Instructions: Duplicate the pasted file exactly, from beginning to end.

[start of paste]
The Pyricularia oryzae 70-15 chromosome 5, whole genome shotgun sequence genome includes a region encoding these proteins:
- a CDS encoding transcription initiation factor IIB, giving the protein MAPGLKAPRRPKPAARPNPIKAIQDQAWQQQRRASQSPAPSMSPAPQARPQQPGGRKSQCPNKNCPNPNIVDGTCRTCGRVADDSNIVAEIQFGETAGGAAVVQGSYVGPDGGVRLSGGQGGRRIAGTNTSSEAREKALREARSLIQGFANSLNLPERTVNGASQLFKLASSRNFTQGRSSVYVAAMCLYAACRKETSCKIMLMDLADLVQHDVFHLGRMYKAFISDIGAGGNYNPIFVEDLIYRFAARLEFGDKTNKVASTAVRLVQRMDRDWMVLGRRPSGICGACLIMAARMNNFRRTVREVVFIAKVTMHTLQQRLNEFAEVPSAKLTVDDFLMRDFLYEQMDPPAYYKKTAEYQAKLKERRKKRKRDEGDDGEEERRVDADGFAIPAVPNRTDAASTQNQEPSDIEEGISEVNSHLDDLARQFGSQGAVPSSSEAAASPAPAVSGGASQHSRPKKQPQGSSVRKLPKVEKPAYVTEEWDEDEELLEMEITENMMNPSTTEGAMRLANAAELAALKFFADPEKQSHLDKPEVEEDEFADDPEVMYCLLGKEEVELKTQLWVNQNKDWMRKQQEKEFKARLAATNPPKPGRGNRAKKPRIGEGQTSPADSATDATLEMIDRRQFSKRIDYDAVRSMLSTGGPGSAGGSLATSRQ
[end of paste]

The Pyricularia oryzae 70-15 chromosome 5, whole genome shotgun sequence genome includes a region encoding these proteins:
- a CDS encoding transcription initiation factor IIB, giving the protein MAPGLKAPRRPKPAARPNPIKAIQDQAWQQQRRASQSPAPSMSPAPQARPQQPGGRKSQCPNKNCPNPNIVDGTCRTCGRVADDSNIVAEIQFGETAGGAAVVQGSYVGPDGGVRLSGGQGGRRIAGTNTSSEAREKALREARSLIQGFANSLNLPERTVNGASQLFKLASSRNFTQGRSSVYVAAMCLYAACRKETSCKIMLMDLADLVQHDVFHLGRMYKAFISDIGAGGNYNPIFVEDLIYRFAARLEFGDKTNKVASTAVRLVQRMDRDWMVLGRRPSGICGACLIMAARMNNFRRTVREVVFIAKVTMHTLQQRLNEFAEVPSAKLTVDDFLMRDFLYEQMDPPAYYKKTAEYQAKLKERRKKRKRDEGDDGEEERRVDADGFAIPAVPNRTDAASTQNQEPSDIEEGISEVNSHLDDLARQFGSQGAVPSSSEAAASPAPAVSGGASQHSRPKKQPQGSSVRKLPKVEKPAYVTEEWDEDEELLEMEITENMMNPSTTEGAMRLANAAELAALKFFADPEKQSHLDKPEVEEDEFADDPEVMYCLLGKEEVELKTQLWVNQNKDWMRKQQEKEFKARLAATNPPKPGRGNRAKKPRIGEGQTSPADSATDATLEMIDRRQFSKRIDYDAVRSMLSTGGPGSAGGSLATSRQ